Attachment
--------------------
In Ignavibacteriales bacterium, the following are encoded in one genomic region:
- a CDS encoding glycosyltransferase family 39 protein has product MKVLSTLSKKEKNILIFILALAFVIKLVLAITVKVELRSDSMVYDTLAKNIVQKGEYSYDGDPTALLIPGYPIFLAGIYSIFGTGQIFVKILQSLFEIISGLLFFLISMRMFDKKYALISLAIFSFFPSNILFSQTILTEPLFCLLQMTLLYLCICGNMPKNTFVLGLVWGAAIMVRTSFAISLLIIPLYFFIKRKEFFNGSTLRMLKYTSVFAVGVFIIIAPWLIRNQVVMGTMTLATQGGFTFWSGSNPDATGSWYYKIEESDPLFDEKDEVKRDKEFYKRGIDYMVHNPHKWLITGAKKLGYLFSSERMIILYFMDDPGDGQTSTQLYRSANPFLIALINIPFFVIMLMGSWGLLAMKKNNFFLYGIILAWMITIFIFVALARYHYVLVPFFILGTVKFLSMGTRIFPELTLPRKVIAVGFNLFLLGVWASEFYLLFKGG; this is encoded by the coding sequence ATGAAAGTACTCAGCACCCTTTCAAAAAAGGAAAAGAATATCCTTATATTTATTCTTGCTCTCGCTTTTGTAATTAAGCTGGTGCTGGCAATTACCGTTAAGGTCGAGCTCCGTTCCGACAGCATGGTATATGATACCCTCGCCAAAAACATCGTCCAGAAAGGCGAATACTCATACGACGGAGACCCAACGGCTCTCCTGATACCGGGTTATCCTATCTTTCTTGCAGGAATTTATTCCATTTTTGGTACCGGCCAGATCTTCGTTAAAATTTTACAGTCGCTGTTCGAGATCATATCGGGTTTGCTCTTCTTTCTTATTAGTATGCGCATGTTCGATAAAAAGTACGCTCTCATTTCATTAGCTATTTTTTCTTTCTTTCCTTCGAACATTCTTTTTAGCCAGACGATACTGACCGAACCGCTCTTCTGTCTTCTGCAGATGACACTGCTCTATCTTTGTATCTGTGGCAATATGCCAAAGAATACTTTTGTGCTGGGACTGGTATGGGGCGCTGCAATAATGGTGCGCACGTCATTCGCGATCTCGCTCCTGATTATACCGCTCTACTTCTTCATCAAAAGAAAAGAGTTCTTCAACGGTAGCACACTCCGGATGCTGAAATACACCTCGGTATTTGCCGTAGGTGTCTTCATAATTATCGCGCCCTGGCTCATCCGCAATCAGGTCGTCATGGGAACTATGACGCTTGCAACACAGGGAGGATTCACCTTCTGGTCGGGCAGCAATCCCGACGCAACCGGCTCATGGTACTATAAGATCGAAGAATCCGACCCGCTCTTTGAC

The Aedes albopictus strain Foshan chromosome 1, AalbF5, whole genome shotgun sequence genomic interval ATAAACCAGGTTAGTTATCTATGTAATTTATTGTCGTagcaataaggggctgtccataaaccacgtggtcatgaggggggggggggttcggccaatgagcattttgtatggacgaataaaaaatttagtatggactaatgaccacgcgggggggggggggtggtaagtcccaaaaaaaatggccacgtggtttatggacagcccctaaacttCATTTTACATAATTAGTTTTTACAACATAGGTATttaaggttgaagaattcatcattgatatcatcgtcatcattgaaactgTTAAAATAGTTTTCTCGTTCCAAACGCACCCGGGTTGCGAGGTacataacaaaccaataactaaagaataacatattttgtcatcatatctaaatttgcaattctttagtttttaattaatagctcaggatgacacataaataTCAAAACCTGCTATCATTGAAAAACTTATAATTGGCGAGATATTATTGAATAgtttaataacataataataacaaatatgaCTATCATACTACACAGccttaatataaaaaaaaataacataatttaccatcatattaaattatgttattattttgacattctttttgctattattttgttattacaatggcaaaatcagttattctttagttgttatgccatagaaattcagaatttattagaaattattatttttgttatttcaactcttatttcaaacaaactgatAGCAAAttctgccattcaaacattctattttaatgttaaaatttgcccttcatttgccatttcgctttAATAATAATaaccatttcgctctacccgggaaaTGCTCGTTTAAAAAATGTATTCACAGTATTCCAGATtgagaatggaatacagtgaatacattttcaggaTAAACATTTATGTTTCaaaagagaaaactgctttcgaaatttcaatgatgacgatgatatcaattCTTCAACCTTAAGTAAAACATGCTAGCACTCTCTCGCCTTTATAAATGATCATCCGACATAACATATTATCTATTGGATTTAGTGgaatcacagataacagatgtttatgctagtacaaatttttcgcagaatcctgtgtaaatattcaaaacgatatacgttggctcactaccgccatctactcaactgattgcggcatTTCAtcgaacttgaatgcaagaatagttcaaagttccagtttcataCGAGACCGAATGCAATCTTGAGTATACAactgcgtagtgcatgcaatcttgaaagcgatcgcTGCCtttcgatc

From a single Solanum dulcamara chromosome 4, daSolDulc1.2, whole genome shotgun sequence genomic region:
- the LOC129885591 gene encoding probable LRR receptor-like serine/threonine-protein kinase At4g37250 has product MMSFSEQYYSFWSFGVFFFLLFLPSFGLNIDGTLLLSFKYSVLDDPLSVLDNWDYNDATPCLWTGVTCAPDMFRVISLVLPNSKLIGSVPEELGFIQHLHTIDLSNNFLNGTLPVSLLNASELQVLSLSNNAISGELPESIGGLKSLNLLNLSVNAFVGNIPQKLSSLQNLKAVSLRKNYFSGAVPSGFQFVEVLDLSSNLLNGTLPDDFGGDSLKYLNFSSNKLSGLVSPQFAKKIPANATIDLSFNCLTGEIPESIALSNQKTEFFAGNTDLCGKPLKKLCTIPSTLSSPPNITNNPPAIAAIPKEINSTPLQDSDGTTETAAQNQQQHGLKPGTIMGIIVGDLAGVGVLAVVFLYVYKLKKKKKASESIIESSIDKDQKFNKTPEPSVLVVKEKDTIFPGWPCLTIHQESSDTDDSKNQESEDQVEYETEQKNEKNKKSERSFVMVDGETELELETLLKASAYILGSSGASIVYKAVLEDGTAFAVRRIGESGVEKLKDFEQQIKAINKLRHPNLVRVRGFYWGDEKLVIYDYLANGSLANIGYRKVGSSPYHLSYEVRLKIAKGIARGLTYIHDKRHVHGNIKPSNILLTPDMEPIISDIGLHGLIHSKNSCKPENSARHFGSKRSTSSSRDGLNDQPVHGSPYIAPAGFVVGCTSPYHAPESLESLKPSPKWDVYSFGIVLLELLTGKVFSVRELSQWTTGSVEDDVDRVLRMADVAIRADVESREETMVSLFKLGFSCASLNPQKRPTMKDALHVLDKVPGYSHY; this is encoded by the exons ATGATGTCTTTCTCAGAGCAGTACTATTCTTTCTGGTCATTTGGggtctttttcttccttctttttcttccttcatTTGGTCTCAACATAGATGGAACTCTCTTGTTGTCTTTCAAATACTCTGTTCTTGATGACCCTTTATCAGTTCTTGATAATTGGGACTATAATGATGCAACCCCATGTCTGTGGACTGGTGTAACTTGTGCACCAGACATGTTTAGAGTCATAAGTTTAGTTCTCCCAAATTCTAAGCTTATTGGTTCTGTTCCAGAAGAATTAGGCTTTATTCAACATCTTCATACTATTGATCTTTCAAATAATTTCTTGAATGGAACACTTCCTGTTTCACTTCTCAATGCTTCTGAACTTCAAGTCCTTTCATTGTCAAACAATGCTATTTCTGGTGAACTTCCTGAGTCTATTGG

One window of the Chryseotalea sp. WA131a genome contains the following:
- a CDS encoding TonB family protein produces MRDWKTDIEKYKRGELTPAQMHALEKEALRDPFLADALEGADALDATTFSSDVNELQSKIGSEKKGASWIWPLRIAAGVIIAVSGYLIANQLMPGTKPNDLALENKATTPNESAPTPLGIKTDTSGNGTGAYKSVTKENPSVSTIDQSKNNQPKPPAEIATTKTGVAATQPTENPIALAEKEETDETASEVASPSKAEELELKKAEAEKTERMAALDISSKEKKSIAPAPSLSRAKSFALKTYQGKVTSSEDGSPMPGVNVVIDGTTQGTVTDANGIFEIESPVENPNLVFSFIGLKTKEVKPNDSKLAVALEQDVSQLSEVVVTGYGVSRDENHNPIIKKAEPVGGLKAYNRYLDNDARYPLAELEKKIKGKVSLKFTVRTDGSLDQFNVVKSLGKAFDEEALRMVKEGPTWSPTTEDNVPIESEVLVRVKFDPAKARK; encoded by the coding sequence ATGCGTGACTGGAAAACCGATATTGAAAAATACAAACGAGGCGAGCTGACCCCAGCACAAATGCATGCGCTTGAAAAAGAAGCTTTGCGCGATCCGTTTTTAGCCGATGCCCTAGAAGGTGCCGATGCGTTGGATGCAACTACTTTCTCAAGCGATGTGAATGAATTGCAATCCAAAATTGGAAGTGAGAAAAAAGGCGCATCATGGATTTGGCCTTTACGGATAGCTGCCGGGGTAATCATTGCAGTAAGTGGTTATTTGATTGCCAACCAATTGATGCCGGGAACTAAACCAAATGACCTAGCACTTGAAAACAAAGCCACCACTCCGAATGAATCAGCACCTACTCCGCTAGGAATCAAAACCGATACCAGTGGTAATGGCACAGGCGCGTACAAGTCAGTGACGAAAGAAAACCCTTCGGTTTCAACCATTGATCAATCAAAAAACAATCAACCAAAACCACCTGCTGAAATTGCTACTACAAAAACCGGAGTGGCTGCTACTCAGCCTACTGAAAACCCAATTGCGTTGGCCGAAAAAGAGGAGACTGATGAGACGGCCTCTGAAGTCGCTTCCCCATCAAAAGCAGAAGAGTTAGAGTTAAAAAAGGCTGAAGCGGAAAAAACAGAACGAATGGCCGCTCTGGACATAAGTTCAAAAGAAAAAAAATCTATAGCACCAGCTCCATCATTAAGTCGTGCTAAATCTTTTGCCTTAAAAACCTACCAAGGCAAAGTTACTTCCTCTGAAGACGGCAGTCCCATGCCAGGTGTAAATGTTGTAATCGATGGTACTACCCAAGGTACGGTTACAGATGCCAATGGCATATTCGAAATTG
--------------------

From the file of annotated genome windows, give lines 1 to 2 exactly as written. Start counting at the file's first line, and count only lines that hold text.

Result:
In Ignavibacteriales bacterium, the following are encoded in one genomic region:
- a CDS encoding glycosyltransferase family 39 protein has product MKVLSTLSKKEKNILIFILALAFVIKLVLAITVKVELRSDSMVYDTLAKNIVQKGEYSYDGDPTALLIPGYPIFLAGIYSIFGTGQIFVKILQSLFEIISGLLFFLISMRMFDKKYALISLAIFSFFPSNILFSQTILTEPLFCLLQMTLLYLCICGNMPKNTFVLGLVWGAAIMVRTSFAISLLIIPLYFFIKRKEFFNGSTLRMLKYTSVFAVGVFIIIAPWLIRNQVVMGTMTLATQGGFTFWSGSNPDATGSWYYKIEESDPLFDEKDEVKRDKEFYKRGIDYMVHNPHKWLITGAKKLGYLFSSERMIILYFMDDPGDGQTSTQLYRSANPFLIALINIPFFVIMLMGSWGLLAMKKNNFFLYGIILAWMITIFIFVALARYHYVLVPFFILGTVKFLSMGTRIFPELTLPRKVIAVGFNLFLLGVWASEFYLLFKGG; this is encoded by the coding sequence ATGAAAGTACTCAGCACCCTTTCAAAAAAGGAAAAGAATATCCTTATATTTATTCTTGCTCTCGCTTTTGTAATTAAGCTGGTGCTGGCAATTACCGTTAAGGTCGAGCTCCGTTCCGACAGCATGGTATATGATACCCTCGCCAAAAACATCGTCCAGAAAGGCGAATACTCATACGACGGAGACCCAACGGCTCTCCTGATACCGGGTTATCCTATCTTTCTTGCAGGAATTTATTCCATTTTTGGTACCGGCCAGATCTTCGTTAAAATTTTACAGTCGCTGTTCGAGATCATATCGGGTTTGCTCTTCTTTCTTATTAGTATGCGCATGTTCGATAAAAAGTACGCTCTCATTTCATTAGCTATTTTTTCTTTCTTTCCTTCGAACATTCTTTTTAGCCAGACGATACTGACCGAACCGCTCTTCTGTCTTCTGCAGATGACACTGCTCTATCTTTGTATCTGTGGCAATATGCCAAAGAATACTTTTGTGCTGGGACTGGTATGGGGCGCTGCAATAATGGTGCGCACGTCATTCGCGATCTCGCTCCTGATTATACCGCTCTACTTCTTCATCAAAAGAAAAGAGTTCTTCAACGGTAGCACACTCCGGATGCTGAAATACACCTCGGTATTTGCCGTAGGTGTCTTCATAATTATCGCGCCCTGGCTCATCCGCAATCAGGTCGTCATGGGAACTATGACGCTTGCAACACAGGGAGGATTCACCTTCTGGTCGGGCAGCAATCCCGACGCAACCGGCTCATGGTACTATAAGATCGAAGAATCCGACCCGCTCTTTGAC